In a long simmering labor dispute, a strike by unionize office workers without a contract for more than two years today effectively shut down the ports of Los Angeles and Long Beach, by far the nation’s busiest.

Employees represented by the Office Clerical Unit of International Longshore and Warehouse Union (IWLU), which represents West Coast port workers, went on strike today, after staying on the job without a contract for more than two years. The clerical workers process documents related to imports and exports.

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The association has also accused the union of so-called "feather bedding," a practice under which employers are forced by union rules to call in temporary employees and hire new permanent employees even when there is no work to perform..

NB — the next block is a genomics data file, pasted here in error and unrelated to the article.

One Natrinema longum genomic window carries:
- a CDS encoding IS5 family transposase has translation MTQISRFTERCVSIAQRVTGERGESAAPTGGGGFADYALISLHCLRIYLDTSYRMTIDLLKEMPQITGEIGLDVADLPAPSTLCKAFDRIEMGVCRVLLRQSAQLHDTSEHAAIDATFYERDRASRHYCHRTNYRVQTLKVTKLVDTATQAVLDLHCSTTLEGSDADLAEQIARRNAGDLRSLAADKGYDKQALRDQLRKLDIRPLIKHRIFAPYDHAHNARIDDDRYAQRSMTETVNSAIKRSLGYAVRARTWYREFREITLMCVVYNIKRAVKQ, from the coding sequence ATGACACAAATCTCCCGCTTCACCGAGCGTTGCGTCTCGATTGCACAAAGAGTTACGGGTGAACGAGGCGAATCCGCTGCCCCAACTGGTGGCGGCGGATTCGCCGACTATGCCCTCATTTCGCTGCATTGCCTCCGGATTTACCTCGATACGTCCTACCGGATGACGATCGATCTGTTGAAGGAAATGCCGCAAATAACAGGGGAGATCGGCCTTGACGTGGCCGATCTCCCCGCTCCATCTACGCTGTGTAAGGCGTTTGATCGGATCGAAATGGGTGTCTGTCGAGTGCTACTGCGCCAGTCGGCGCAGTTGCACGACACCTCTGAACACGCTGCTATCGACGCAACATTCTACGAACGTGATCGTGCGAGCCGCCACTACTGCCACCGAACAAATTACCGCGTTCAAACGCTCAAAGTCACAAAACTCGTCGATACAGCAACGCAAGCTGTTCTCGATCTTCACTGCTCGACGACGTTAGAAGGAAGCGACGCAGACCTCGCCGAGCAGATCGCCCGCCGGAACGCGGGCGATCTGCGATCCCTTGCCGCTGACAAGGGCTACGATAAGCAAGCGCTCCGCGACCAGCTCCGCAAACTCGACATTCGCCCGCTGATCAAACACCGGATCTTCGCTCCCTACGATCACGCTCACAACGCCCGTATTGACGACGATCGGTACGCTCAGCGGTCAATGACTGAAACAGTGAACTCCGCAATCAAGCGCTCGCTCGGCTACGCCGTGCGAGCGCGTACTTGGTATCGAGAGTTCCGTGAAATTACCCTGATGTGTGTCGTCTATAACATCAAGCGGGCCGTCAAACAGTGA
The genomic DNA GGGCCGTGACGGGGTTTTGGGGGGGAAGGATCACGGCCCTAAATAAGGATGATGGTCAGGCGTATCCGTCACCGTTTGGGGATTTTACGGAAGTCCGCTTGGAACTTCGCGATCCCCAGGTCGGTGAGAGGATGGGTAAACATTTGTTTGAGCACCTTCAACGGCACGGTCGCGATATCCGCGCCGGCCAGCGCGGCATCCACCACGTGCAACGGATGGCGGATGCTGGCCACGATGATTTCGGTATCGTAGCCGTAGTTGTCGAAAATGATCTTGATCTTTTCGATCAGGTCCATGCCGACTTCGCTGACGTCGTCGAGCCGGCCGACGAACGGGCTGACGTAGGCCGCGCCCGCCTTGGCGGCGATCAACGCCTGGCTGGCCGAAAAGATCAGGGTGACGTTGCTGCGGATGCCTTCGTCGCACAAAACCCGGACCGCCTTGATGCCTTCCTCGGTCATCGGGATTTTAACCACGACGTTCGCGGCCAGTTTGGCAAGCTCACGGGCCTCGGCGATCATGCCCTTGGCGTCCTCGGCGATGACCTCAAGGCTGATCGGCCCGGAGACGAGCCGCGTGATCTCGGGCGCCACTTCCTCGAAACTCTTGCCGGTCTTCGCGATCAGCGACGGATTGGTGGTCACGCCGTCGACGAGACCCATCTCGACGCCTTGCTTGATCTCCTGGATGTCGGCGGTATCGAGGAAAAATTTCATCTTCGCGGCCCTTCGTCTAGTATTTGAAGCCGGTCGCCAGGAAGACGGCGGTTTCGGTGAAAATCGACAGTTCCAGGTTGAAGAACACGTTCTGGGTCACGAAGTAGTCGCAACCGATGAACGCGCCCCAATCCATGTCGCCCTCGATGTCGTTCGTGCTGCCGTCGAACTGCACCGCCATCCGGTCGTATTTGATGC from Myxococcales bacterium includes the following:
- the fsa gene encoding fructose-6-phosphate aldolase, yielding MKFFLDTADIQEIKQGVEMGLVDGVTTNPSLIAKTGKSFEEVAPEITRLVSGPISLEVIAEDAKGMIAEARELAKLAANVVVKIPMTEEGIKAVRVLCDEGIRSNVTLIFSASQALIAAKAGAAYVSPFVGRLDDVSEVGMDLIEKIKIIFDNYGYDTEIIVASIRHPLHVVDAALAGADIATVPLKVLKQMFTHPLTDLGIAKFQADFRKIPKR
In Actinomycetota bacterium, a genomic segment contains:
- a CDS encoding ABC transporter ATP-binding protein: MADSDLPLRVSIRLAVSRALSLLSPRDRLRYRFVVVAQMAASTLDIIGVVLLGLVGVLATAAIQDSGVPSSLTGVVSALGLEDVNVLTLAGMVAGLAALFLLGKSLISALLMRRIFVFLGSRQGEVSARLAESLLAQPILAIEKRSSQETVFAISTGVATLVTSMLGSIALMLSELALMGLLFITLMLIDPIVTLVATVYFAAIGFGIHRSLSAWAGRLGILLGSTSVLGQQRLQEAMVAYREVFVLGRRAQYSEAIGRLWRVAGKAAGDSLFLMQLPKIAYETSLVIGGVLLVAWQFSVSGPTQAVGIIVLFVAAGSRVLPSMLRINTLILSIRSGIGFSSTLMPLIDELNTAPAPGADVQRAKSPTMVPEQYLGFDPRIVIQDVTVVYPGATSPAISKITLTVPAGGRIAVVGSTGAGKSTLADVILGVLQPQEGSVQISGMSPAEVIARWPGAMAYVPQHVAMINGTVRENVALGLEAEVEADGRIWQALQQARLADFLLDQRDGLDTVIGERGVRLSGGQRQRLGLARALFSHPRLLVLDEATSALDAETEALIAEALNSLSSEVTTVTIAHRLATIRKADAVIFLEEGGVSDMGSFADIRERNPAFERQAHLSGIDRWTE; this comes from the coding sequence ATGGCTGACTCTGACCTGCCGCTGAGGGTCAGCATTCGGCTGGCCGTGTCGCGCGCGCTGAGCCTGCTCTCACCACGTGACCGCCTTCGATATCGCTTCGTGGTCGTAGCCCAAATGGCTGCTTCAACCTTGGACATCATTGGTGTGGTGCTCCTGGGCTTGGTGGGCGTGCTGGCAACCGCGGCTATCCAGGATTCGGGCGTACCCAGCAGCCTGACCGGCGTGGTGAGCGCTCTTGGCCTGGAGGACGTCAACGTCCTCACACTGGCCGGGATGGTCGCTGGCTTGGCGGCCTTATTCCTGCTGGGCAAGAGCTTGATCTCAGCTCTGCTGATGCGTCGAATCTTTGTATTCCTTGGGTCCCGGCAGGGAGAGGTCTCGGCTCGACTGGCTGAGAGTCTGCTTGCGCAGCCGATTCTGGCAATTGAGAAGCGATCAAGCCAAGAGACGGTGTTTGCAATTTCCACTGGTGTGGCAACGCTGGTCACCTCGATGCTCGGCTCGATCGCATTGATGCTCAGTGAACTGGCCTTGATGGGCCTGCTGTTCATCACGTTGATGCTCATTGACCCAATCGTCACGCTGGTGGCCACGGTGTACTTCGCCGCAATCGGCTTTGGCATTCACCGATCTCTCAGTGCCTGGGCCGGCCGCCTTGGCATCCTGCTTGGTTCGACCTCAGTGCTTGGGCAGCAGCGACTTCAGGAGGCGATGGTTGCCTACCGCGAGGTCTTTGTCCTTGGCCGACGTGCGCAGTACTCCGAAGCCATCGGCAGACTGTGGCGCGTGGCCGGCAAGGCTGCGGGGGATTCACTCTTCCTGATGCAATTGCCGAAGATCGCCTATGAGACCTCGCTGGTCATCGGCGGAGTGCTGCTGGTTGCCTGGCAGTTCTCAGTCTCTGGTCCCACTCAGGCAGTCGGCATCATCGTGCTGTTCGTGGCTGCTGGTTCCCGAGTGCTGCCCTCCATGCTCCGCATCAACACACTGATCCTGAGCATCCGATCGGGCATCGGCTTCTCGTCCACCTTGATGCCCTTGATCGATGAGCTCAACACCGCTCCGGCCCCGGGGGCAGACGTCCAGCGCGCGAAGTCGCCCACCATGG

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The clerical unit is small compared to the full ILWU, having just 800 members versus some 50,000 for the entire west coast union, but today it established picket lines at seven of the eight terminals at the Port of LA, and at three of the six terminals at the neighboring Port of Long Beach. Together, the two ports handle some 40% of US container volumes.

The regular dock workers decided to honor the strike, keeping thousands off the job, and leading today to a near complete halt in container movements. Fortunately, after the Christmas season rush this is a slow time for port activity, but a strike of even a few days would soon have a significant supply chain impact.